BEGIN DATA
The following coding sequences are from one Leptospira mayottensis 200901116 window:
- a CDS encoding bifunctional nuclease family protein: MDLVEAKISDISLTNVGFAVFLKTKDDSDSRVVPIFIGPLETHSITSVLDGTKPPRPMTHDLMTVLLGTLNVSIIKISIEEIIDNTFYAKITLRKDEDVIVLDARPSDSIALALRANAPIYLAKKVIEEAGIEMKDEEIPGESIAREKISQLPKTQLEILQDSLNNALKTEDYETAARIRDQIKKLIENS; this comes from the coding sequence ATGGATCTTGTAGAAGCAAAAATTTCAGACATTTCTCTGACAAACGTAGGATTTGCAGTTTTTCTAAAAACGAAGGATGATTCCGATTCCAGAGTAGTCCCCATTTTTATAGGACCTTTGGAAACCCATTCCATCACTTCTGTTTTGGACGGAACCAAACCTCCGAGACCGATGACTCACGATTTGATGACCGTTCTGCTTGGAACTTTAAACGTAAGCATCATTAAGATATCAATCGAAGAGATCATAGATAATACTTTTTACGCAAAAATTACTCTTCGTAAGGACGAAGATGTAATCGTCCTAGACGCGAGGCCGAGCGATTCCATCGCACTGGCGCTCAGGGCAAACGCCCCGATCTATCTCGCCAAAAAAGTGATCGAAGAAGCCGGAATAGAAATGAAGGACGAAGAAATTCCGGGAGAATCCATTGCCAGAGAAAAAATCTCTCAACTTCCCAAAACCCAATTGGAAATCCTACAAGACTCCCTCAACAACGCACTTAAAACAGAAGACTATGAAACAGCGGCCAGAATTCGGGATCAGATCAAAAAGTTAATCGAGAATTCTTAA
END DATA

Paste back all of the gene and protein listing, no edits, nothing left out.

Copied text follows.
The following coding sequences are from one Leptospira mayottensis 200901116 window:
- a CDS encoding bifunctional nuclease family protein: MDLVEAKISDISLTNVGFAVFLKTKDDSDSRVVPIFIGPLETHSITSVLDGTKPPRPMTHDLMTVLLGTLNVSIIKISIEEIIDNTFYAKITLRKDEDVIVLDARPSDSIALALRANAPIYLAKKVIEEAGIEMKDEEIPGESIAREKISQLPKTQLEILQDSLNNALKTEDYETAARIRDQIKKLIENS; this comes from the coding sequence ATGGATCTTGTAGAAGCAAAAATTTCAGACATTTCTCTGACAAACGTAGGATTTGCAGTTTTTCTAAAAACGAAGGATGATTCCGATTCCAGAGTAGTCCCCATTTTTATAGGACCTTTGGAAACCCATTCCATCACTTCTGTTTTGGACGGAACCAAACCTCCGAGACCGATGACTCACGATTTGATGACCGTTCTGCTTGGAACTTTAAACGTAAGCATCATTAAGATATCAATCGAAGAGATCATAGATAATACTTTTTACGCAAAAATTACTCTTCGTAAGGACGAAGATGTAATCGTCCTAGACGCGAGGCCGAGCGATTCCATCGCACTGGCGCTCAGGGCAAACGCCCCGATCTATCTCGCCAAAAAAGTGATCGAAGAAGCCGGAATAGAAATGAAGGACGAAGAAATTCCGGGAGAATCCATTGCCAGAGAAAAAATCTCTCAACTTCCCAAAACCCAATTGGAAATCCTACAAGACTCCCTCAACAACGCACTTAAAACAGAAGACTATGAAACAGCGGCCAGAATTCGGGATCAGATCAAAAAGTTAATCGAGAATTCTTAA